Symptomatic dermographism / Urticaria factitia

Urticaria factitia

Nicole Schoepke

Symptomatic dermographism, often also called urticaria factitia, belongs to the group of physically inducible urticaria and represents the most common sub-form of physical urticaria. It often occurs with other forms of urticaria. The triggering stimulus for itching and/or burning skin and the stripe-like wheals is the impact of shear forces on the skin, which arise, for instance when rubbing, scratching or chafing (Ill. 10, 11).

The frequency of symptomatic dermographism in the general population, depending on the source of literature, amounts to up 5 %. Particularly young adults between the ages of 20 and 30 are affected. The data on the duration fluctuate between 2 and 5 years, whereby these figures are of purely statistical nature and not applicable to individual patients.

As with other forms of urticaria the main symptoms of symptomatic dermographism are temporary wheals, flaring, itchiness and/or burning skin. Less commonly prickling, stinging and heat sensitivity are described. It is important that: the skin manifestations never occur spontaneously but exclusively at such spots at which shearing forces were applied, this means, for instance, areas where tight clothing rubbed against the skin or which were scratched. The strength of the shearing forces required as trigger varies considerably. Some patients report that the symptoms occur after taking a shower. In such cases the shearing force of the water jet or of following drying sufficed to trigger the symptoms. In other cases strong scratching triggers changes of the skin.

The wheals occur within seconds to but a few minutes on patients with symptomatic dermographism and can last up to several hours. The sequence often observed of the skin reaction is, as summarised briefly: After rubbing or scratching the skin it reddens (through increased blood flow) which is followed by the formation of a reddened aureole extending far beyond the trigger spot at which a wheal develops and itching begins. The wheal is initially still red. It then turns whitish and after a few minutes its full clinical picture appears. The symptoms then disappear in the same order as they appeared: The flare fades after a short time and then itchiness subsides and disappears together with the wheal. The wheals are stripe-like or elongated and their shape corresponds to the preceding stimulant on the skin.

As a rule no cause can be found for symptomatic dermographism. A medical examination, contrary to the cause of spontaneous chronic urticaria, for the underlying causes is therefore not indicated.

Illustration 11 b: b FricTest®, a dermographometer to determine the severity of the symptoms

Diagnosing dermographic urticaria is relatively simple: most patients are aware that scratching is the trigger for wheals to develop. In the medical examination a wooden spatula or a special instrument with a so-called dermographometer, is stroked across the skin (for instance on the back or forearm) asserting moderate pressure. Almost all people will demonstrate skin reaction, the so-called dermographism (Greek for “writing on the skin”). In the case of healthy people a “red dermographism” which is no more than a short reddening of the skin as reaction to the mechanical stimulation. In patients with symptomatic dermographism, however, wheals develop with the typical itching flare which only disappears latest after several hours without further consequences.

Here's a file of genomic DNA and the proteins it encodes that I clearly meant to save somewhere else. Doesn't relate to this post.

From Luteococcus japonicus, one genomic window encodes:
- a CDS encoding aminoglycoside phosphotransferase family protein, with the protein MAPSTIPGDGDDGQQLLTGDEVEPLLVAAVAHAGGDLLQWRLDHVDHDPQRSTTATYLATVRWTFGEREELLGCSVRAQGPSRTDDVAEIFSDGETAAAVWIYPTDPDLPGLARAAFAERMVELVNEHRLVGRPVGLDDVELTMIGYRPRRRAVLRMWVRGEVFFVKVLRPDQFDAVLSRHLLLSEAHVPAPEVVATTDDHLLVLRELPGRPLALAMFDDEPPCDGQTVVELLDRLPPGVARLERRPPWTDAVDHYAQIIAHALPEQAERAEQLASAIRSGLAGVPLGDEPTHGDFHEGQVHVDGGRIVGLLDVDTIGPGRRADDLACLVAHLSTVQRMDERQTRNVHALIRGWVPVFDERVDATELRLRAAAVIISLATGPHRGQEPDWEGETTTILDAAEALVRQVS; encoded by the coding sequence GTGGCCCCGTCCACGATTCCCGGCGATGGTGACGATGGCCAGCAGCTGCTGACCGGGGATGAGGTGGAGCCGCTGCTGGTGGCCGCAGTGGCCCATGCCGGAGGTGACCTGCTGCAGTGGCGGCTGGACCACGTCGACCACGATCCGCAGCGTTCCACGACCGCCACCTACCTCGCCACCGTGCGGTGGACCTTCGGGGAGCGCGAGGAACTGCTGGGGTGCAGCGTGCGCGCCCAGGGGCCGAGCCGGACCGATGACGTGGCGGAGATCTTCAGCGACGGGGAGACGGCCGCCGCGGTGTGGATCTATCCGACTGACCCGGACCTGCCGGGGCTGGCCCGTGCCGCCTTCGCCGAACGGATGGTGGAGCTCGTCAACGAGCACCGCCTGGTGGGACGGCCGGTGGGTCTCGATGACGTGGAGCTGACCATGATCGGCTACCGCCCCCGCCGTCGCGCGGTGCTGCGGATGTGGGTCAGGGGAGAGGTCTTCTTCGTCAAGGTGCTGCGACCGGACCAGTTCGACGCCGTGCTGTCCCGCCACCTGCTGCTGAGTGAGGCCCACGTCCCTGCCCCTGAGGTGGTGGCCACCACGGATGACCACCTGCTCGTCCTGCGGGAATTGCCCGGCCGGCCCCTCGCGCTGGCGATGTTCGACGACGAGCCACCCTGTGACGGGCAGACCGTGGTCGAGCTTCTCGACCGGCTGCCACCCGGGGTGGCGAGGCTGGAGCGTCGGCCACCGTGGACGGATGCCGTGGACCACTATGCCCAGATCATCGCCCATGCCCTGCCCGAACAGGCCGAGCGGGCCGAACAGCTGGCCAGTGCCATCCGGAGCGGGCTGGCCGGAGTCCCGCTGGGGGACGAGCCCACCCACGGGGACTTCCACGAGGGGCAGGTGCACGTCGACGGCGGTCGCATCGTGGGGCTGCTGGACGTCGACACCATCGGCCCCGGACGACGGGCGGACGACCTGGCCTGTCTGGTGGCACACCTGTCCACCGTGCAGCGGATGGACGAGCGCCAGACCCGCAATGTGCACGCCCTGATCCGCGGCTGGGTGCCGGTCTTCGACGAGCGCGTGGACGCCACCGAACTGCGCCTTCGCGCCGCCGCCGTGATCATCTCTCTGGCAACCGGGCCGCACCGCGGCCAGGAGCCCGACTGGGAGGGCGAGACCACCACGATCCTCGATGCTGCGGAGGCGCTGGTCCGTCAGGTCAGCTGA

How can the severity of the disease and the effectiveness of the treatment be determined? A dermographometer is used e.g. FricTest® (; this instrument consists of a flat plastic comb with 4 plastic pins of different lengths which are applied vertically to the skin and stroked over the skin under pressure (Ill. 11b). After 10 minutes every single pin is read. The so-called threshold value can be determined, i.e. the slightest shearing force required to trigger a wheal.

Because so little is known about the causes of dermographism, a causal treatment is not possible. All patients are first and foremost advised to avoid the triggering stimuli in as far as possible. This particularly included avoidance of all tight, pinching and scouring clothing and tight belts, to turn T-shirts “inside out” or to use laundry softeners for towels for instance. Ensure sufficiently rehydrating skin care is used to avoid additional itching from dry skin. What steps should be taken in addition? An attempt is made to completely prevent the occurrence with various drugs, indeed until symptomatic dermographism heals on its own. The most recommended drugs are simple dosing of non-sedating antihistamines (also called “antihistamines of the 2nd generation, for instance Loratadin, Cetirizin …). If symptoms continue to occur the dose can be increased up to the fourfold of the simple daily dose. If this does not lead to sufficient protection either, other drugs, e.g. Omalizumab may be of help. You get the best help from a dermatologist or an allergist.


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